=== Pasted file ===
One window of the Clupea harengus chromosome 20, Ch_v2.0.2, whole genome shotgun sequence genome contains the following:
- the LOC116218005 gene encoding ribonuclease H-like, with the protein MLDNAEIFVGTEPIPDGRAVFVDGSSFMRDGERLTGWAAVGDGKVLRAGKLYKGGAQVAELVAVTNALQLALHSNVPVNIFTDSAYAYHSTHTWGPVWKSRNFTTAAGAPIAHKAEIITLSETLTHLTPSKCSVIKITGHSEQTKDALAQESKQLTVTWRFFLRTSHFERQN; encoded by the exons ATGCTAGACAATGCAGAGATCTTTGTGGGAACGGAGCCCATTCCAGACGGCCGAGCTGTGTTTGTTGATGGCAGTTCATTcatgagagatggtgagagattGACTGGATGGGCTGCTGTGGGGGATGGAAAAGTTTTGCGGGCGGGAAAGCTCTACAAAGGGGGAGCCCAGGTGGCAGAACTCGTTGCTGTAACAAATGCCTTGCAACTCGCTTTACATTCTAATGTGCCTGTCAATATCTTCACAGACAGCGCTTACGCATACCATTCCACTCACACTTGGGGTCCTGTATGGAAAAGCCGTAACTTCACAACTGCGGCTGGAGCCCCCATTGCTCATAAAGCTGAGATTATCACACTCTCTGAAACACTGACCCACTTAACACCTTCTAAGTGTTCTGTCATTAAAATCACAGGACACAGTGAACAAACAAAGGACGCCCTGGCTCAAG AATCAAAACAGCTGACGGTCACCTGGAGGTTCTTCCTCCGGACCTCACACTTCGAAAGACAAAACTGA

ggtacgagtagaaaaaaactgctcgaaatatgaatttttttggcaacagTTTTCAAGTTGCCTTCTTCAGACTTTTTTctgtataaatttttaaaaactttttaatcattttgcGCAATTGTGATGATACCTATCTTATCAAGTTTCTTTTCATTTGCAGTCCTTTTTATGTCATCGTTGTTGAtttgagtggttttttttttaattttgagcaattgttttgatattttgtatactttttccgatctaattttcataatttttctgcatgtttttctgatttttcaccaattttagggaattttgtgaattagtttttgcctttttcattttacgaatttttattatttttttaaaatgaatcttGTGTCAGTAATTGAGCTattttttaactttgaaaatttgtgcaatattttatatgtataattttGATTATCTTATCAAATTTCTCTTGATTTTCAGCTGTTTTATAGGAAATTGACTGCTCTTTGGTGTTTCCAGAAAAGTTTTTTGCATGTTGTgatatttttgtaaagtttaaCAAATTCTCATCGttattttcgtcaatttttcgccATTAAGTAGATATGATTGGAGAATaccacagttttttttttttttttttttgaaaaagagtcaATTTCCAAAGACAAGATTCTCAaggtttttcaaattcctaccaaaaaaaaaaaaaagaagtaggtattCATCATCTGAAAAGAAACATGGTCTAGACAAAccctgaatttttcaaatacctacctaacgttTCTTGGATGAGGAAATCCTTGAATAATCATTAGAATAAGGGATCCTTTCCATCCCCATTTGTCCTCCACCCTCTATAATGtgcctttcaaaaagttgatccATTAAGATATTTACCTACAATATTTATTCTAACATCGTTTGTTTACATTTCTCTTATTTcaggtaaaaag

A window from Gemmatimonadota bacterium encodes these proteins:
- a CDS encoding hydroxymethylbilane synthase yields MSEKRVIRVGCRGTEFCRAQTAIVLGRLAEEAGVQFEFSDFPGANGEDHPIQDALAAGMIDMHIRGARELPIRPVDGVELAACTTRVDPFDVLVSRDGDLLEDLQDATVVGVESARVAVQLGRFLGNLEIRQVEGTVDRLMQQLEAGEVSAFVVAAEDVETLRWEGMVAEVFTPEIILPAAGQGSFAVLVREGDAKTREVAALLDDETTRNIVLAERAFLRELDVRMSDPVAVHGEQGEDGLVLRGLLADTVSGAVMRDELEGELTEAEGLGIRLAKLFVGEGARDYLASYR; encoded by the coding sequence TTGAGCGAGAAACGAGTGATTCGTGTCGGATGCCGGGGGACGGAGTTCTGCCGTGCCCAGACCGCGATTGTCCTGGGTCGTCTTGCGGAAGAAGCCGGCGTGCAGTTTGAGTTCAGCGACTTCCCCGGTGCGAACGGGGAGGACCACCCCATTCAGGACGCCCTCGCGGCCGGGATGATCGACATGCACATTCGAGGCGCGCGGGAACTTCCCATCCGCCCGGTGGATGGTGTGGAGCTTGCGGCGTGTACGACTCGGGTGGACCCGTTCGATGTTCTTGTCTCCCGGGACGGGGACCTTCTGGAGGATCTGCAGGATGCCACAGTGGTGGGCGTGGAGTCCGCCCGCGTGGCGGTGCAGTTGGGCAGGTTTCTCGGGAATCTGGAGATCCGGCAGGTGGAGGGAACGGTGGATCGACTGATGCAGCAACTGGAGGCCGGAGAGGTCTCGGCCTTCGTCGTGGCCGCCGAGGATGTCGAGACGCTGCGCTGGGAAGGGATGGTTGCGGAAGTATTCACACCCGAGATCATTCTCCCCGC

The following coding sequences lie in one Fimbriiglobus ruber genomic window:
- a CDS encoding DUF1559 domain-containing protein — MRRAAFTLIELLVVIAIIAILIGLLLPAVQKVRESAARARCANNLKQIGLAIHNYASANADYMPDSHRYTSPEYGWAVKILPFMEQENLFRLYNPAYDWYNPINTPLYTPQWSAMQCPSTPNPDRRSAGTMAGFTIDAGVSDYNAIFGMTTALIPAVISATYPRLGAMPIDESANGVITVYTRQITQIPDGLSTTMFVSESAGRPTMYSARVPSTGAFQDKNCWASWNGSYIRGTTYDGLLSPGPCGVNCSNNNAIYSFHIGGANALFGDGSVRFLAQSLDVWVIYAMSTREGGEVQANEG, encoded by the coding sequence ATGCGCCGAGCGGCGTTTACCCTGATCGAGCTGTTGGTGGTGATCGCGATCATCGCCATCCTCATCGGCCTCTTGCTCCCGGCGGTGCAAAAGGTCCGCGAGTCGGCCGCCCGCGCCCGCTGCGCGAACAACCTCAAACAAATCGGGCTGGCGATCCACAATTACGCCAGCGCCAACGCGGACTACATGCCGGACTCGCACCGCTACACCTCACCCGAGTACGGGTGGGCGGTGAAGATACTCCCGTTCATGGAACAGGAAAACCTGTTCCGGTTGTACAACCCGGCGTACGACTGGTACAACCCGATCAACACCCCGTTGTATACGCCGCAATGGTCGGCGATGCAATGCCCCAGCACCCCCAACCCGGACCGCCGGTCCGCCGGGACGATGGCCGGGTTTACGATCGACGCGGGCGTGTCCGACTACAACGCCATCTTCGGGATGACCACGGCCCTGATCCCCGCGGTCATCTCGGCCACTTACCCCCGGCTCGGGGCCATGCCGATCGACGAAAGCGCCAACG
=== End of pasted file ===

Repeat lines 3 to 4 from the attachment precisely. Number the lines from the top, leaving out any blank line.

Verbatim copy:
ggtacgagtagaaaaaaactgctcgaaatatgaatttttttggcaacagTTTTCAAGTTGCCTTCTTCAGACTTTTTTctgtataaatttttaaaaactttttaatcattttgcGCAATTGTGATGATACCTATCTTATCAAGTTTCTTTTCATTTGCAGTCCTTTTTATGTCATCGTTGTTGAtttgagtggttttttttttaattttgagcaattgttttgatattttgtatactttttccgatctaattttcataatttttctgcatgtttttctgatttttcaccaattttagggaattttgtgaattagtttttgcctttttcattttacgaatttttattatttttttaaaatgaatcttGTGTCAGTAATTGAGCTattttttaactttgaaaatttgtgcaatattttatatgtataattttGATTATCTTATCAAATTTCTCTTGATTTTCAGCTGTTTTATAGGAAATTGACTGCTCTTTGGTGTTTCCAGAAAAGTTTTTTGCATGTTGTgatatttttgtaaagtttaaCAAATTCTCATCGttattttcgtcaatttttcgccATTAAGTAGATATGATTGGAGAATaccacagttttttttttttttttttttgaaaaagagtcaATTTCCAAAGACAAGATTCTCAaggtttttcaaattcctaccaaaaaaaaaaaaaagaagtaggtattCATCATCTGAAAAGAAACATGGTCTAGACAAAccctgaatttttcaaatacctacctaacgttTCTTGGATGAGGAAATCCTTGAATAATCATTAGAATAAGGGATCCTTTCCATCCCCATTTGTCCTCCACCCTCTATAATGtgcctttcaaaaagttgatccATTAAGATATTTACCTACAATATTTATTCTAACATCGTTTGTTTACATTTCTCTTATTTcaggtaaaaag

A window from Gemmatimonadota bacterium encodes these proteins: